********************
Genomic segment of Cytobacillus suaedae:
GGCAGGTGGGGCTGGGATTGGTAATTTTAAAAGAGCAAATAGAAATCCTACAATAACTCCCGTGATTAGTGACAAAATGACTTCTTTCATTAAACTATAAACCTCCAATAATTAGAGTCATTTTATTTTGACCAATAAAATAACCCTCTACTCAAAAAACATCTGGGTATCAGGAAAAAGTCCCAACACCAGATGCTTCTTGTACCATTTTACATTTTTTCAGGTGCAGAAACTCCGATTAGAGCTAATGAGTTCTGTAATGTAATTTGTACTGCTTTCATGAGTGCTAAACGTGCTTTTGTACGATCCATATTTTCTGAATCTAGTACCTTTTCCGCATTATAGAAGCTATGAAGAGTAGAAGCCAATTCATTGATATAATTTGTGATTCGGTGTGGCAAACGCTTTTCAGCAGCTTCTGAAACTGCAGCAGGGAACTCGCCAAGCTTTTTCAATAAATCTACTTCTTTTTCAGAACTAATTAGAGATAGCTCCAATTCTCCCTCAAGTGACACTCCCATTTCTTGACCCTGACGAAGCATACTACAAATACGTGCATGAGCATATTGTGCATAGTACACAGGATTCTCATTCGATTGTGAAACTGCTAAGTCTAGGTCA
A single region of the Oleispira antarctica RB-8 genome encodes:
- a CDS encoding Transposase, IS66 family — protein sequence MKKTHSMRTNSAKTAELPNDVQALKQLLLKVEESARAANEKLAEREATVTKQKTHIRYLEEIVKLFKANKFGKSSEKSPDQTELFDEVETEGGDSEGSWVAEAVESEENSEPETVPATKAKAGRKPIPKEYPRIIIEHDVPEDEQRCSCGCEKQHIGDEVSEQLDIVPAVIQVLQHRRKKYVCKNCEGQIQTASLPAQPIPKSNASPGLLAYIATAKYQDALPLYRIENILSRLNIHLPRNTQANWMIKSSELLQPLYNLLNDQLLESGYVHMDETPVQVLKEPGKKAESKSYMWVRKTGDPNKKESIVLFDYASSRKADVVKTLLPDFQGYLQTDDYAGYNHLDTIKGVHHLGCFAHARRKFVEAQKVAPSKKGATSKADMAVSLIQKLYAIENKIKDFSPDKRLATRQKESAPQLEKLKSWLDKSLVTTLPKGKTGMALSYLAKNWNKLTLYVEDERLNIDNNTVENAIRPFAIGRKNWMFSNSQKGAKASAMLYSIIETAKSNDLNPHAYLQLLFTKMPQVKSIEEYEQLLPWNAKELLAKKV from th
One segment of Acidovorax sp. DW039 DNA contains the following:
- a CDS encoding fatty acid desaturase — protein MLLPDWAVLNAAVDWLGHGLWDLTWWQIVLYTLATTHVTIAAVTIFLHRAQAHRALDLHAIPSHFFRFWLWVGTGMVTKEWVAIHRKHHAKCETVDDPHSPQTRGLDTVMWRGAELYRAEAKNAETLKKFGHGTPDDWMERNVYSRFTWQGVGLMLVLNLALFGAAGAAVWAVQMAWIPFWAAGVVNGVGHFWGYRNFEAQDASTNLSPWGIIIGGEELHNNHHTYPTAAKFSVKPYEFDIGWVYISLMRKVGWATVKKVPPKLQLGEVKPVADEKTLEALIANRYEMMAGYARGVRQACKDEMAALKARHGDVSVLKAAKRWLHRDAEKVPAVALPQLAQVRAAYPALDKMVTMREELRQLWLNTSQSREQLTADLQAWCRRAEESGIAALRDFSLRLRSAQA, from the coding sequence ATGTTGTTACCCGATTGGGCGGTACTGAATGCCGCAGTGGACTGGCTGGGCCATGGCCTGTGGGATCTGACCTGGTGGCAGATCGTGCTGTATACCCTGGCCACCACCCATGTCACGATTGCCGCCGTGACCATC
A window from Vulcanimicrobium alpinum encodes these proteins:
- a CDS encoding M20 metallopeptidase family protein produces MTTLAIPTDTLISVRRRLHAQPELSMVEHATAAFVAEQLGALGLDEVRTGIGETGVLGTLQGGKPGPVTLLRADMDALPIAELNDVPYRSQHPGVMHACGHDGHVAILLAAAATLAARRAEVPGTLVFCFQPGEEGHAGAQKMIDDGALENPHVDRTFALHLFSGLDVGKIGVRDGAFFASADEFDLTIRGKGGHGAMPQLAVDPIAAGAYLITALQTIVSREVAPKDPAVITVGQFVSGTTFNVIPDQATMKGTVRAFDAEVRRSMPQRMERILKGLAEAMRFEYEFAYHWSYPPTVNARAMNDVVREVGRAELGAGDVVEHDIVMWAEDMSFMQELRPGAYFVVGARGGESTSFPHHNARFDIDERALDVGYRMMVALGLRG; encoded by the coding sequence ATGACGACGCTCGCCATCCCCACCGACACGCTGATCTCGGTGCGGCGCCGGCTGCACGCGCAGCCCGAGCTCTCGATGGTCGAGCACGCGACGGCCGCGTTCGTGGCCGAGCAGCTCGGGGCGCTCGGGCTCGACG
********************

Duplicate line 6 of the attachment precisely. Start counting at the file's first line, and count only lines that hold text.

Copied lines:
- a CDS encoding fatty acid desaturase — protein MLLPDWAVLNAAVDWLGHGLWDLTWWQIVLYTLATTHVTIAAVTIFLHRAQAHRALDLHAIPSHFFRFWLWVGTGMVTKEWVAIHRKHHAKCETVDDPHSPQTRGLDTVMWRGAELYRAEAKNAETLKKFGHGTPDDWMERNVYSRFTWQGVGLMLVLNLALFGAAGAAVWAVQMAWIPFWAAGVVNGVGHFWGYRNFEAQDASTNLSPWGIIIGGEELHNNHHTYPTAAKFSVKPYEFDIGWVYISLMRKVGWATVKKVPPKLQLGEVKPVADEKTLEALIANRYEMMAGYARGVRQACKDEMAALKARHGDVSVLKAAKRWLHRDAEKVPAVALPQLAQVRAAYPALDKMVTMREELRQLWLNTSQSREQLTADLQAWCRRAEESGIAALRDFSLRLRSAQA, from the coding sequence ATGTTGTTACCCGATTGGGCGGTACTGAATGCCGCAGTGGACTGGCTGGGCCATGGCCTGTGGGATCTGACCTGGTGGCAGATCGTGCTGTATACCCTGGCCACCACCCATGTCACGATTGCCGCCGTGACCATC